Butterflies

The butterflies he  gives me turned to tiny feet.

We are pregnant!

13 weeks

 

.Baby pics

 

 

Baby pics1Baby pics5

Baby pics8Baby pics7Baby pics2

 

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What Is A Heart Baby?

 

A heart baby is a baby an adoptive mom prays for while she waits, wanders and loves baby even before they meet. Just as a biological baby grows in their tummy, her love for baby grows. 

When we choose to be parents of any sort biological or adoptive we are putting ourselves in a vulnerable position. Our hearts are on the line for as long as we step into the realm of parenthood. I have dragged my feet for fear of my heart being shattered. I know grief. But I also know love. 

Beginning our adoption journey my mind has been filled with questions. What will she be like?

Who will she become?

Will she choose to love the Lord?

I peak in the nursery as my mind wanders.

This is her growing in my heart. 

She is my heart baby. I don’t know her. But as we wait we pray. 

Some babies grow in mommies tummies and some grow in mommies hearts.

 

 

 

 

 

 

Adoption Is Plan A

 For us adoption is plan A. It is not us choosing it as a second resort.  Regardless of having biological kids or adopting they are both a blessing. These are children and lives we are talking about, neither hold higher value because they are coming to us differently.  

Even if we have biological children, adoption is still a hope for us. 

Not many understand why adoption is plan A for us. But the world doesn’t have to understand. In the hurt of this world it is hard to recognize God’s love for us and why adoption is beautiful thing. 

Even before Peter and I were dating he knew that I had a desire to adopt someday.  So we started our marriage off with our dream to adopt.

We did not start doing foster care to join in with the government system and support the way they house hop children. We started with intentions with a hope to adopt and get out. After doing respite for six children now we know we do not want to stay in the system very long. But we will stay as long as it takes until we get our girls. 

Thank you all who are praying and supporting us on our journey. 

 

 

My Child Is Not A Gossip Session

It does not surprise me when people ask what is the story behind each baby we get in our home. But it still irritates me when they ask. Knowing their stories isn’t going to benefit them in any way and it is not ours to share to begin with. 

Conversations usually start like this: 

Them: “Do you know anything about the child’s background?”

Us: “Yes we do and we keep it private. Knowing it helps us meet the child’s specific needs.”

Or 

Them: “Did the mom do drugs?”

Us: “We keep all our babies story private.”

Or

Them: “What’s the story on mom and dad?”

Us: “We are not aloud to share that.”

 

The questions usually stop coming after that.

 Every baby we get in our home has their own story and it is theirs to share not ours.

As an adoptee I can tell you not every adoptee is comfortable with sharing their story. It’s a matter that reaches people to the core. The only one who knows my story is my husband. Over time I have shared bits on this blog  and with others only if I see it as an opportunity to share Christ. But it took me about twenty years to get to that place. I would be horrified if people talked about my story as if it was a gossip session.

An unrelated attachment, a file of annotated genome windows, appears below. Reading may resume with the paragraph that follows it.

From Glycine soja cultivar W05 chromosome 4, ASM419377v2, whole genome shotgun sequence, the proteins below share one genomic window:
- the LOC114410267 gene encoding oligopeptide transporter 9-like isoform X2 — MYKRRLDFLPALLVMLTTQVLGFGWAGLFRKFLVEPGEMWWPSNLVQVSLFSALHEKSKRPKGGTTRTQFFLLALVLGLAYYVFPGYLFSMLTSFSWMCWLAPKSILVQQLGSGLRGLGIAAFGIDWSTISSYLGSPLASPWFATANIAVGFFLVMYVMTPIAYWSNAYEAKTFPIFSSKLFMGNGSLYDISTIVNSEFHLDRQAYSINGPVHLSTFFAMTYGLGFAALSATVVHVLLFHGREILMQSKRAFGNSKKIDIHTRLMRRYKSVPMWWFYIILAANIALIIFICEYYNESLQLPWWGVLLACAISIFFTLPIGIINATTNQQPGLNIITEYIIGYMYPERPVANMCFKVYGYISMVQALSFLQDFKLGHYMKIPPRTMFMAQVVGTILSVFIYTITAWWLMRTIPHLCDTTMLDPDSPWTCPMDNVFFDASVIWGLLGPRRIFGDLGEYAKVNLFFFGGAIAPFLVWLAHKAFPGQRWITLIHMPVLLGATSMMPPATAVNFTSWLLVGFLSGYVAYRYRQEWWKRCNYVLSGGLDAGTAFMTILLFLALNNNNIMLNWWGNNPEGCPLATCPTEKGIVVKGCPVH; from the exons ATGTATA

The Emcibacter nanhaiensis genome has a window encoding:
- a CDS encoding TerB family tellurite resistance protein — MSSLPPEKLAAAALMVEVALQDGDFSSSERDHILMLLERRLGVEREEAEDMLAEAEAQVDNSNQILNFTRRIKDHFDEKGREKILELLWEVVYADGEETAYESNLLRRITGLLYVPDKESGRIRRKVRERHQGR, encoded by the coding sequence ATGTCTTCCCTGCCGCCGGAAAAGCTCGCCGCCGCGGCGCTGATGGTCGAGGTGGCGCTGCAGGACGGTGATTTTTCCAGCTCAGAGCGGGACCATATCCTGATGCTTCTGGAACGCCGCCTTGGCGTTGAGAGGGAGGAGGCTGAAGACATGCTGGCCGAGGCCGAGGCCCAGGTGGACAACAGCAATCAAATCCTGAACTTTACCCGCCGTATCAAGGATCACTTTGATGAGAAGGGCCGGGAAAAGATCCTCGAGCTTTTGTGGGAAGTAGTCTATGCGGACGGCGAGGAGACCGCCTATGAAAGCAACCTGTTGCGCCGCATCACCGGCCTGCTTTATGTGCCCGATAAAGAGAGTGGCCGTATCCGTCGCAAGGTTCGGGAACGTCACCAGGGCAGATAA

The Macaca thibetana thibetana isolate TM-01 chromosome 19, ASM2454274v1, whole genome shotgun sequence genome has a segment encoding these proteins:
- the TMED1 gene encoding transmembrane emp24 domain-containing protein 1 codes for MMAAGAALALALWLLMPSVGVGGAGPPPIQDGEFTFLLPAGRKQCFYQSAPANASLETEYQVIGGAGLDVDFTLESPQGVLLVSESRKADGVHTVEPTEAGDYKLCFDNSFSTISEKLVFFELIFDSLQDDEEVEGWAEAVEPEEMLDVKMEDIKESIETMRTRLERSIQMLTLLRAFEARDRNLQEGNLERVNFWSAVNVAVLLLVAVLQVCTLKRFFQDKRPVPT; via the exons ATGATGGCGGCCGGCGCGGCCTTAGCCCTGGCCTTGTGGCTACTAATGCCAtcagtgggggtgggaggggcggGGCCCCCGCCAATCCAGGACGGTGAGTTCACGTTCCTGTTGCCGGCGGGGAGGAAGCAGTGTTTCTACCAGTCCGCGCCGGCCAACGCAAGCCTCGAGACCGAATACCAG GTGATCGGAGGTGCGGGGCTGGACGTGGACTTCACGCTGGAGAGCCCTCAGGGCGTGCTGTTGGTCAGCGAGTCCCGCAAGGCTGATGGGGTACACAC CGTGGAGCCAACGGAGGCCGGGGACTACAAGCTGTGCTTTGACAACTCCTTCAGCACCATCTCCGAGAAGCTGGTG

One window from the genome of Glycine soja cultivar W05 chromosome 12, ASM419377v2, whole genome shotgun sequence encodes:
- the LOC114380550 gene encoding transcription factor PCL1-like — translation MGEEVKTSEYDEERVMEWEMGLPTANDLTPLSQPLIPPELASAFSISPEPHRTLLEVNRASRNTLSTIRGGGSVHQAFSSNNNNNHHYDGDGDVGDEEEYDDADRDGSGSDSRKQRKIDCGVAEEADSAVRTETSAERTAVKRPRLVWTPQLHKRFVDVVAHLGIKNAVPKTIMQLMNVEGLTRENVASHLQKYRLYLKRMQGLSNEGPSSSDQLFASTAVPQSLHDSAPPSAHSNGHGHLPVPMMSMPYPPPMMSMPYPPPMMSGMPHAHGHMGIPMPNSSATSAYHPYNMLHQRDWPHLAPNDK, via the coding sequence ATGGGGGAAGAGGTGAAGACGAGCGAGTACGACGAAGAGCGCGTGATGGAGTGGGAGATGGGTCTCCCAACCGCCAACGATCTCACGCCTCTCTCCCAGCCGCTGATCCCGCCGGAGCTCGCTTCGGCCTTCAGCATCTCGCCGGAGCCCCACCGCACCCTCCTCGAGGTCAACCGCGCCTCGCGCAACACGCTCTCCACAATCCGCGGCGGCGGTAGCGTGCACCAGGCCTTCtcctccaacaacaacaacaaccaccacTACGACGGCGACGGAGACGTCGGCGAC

Because it’s not!  

The matter is so private and close to the heart that even after we adopt (the hope) we will keep the story between us and our children. We do not mind curiosity from others. We see it as an opportunity to share our journey and teach people about foster care and our mission, but not their personal story. 

 

 

Let Me Make Mistakes

Dear Judging Mamas,

When did it become a society where we police each other in parenting? Where we feel the need to voice our opinion on our parenting style on other moms. To think that its right or “helpful”. When in reality it’s hurtful.

The thing is I am going to make mistakes being a mom, and you have made them too.

Every mom has their own style and their own reasons for parenting the way they feel is best for their child. Peter and I have began our foster care journey  and I have gotten plenty of unnecessary advice and questioning as to why we are not pregnant instead. To these women we are not doing things the way they would do it so it is considered wrong. These are the women who have the “perfect children” with the perfect picture lives. 

 Believe me “perfect moms” I will forget things. 

I will be late. 

And I will lose things too. 

Not on purpose. 

But because just like you I am learning and growing just as you were. Mistakes will happen and that is part of the process. I refuse to be caught up in the lies society tells us. I refuse to carry a blanket of guilt on myself for every mistake I make. Parenting is hard and takes time to adapt to as both you and the child grows.

Instead of using our lazer judging eyes lets bring the unite in motherhood meaning to life. Lets give  an extra diaper to the mama who is down to their last. Lets pass the sunscreen. Bring a coffee to a friend who is just having one of those days.

Because lets face it…..

We have all forgotten.

We have all spilled.

We have all let our emotions get the best of us.

We have all made or will make mistakes on the journey of motherhood. 

Our Christmas Letter 2017

Where to begin….2017 was filled with many unpredictable events. 

This year we learned a lot about God’s provision and how we can have joy in every circumstance. 

-February: we got our little pet bunny, Duke. He was my Valentines day gift. 

 -May: we decided to slowly begin our adoption journey through foster care. 

-June: we had another huge success in blessing Samiton with the Ultimate Frisbee tournament. 

-The Summer was filled with a fun trip to Minnesota and Kauai for our second anniversary. We were also able to take a Montana trip in the Spring and a Pullman trip in the Fall. 

-This fall we are beginning our second year of Bible school,  continuing in the youth ministry and Peter is doing drums on Sundays.

-October: we had a fun time setting up the Trunk or Treat event together, blessing the community for Halloween. 

-December: was the fifth year of Christmas Project Hope. 

-We are ending the year off with taking in little blessings whenever the foster care system needs us. Peter is continuing his job as a welder at the shipyard and I have opened my schedule to full-time ministry and nannying for Norah.